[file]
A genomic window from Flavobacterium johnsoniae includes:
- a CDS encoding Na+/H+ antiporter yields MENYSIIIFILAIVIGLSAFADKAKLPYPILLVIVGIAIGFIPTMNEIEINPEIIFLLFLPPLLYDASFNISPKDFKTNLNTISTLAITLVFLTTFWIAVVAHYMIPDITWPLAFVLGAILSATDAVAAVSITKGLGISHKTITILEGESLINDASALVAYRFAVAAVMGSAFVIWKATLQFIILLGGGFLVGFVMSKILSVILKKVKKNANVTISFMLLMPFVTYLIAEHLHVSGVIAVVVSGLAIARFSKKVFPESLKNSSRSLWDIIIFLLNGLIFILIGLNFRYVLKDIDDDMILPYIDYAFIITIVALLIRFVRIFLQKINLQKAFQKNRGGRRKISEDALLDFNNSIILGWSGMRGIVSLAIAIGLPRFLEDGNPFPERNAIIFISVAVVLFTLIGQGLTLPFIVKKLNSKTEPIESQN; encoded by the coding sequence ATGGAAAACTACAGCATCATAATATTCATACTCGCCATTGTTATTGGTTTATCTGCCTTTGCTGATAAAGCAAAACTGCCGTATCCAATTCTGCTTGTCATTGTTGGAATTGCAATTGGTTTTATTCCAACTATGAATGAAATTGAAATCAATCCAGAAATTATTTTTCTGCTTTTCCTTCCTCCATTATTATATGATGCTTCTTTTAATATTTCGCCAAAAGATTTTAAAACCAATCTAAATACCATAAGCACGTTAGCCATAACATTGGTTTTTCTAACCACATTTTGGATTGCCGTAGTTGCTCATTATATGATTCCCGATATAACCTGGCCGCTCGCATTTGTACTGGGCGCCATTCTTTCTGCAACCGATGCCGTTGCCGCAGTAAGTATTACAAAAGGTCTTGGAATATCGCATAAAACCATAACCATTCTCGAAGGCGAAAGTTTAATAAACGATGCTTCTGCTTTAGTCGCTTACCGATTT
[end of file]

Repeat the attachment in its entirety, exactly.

A genomic window from Flavobacterium johnsoniae includes:
- a CDS encoding Na+/H+ antiporter yields MENYSIIIFILAIVIGLSAFADKAKLPYPILLVIVGIAIGFIPTMNEIEINPEIIFLLFLPPLLYDASFNISPKDFKTNLNTISTLAITLVFLTTFWIAVVAHYMIPDITWPLAFVLGAILSATDAVAAVSITKGLGISHKTITILEGESLINDASALVAYRFAVAAVMGSAFVIWKATLQFIILLGGGFLVGFVMSKILSVILKKVKKNANVTISFMLLMPFVTYLIAEHLHVSGVIAVVVSGLAIARFSKKVFPESLKNSSRSLWDIIIFLLNGLIFILIGLNFRYVLKDIDDDMILPYIDYAFIITIVALLIRFVRIFLQKINLQKAFQKNRGGRRKISEDALLDFNNSIILGWSGMRGIVSLAIAIGLPRFLEDGNPFPERNAIIFISVAVVLFTLIGQGLTLPFIVKKLNSKTEPIESQN; encoded by the coding sequence ATGGAAAACTACAGCATCATAATATTCATACTCGCCATTGTTATTGGTTTATCTGCCTTTGCTGATAAAGCAAAACTGCCGTATCCAATTCTGCTTGTCATTGTTGGAATTGCAATTGGTTTTATTCCAACTATGAATGAAATTGAAATCAATCCAGAAATTATTTTTCTGCTTTTCCTTCCTCCATTATTATATGATGCTTCTTTTAATATTTCGCCAAAAGATTTTAAAACCAATCTAAATACCATAAGCACGTTAGCCATAACATTGGTTTTTCTAACCACATTTTGGATTGCCGTAGTTGCTCATTATATGATTCCCGATATAACCTGGCCGCTCGCATTTGTACTGGGCGCCATTCTTTCTGCAACCGATGCCGTTGCCGCAGTAAGTATTACAAAAGGTCTTGGAATATCGCATAAAACCATAACCATTCTCGAAGGCGAAAGTTTAATAAACGATGCTTCTGCTTTAGTCGCTTACCGATTT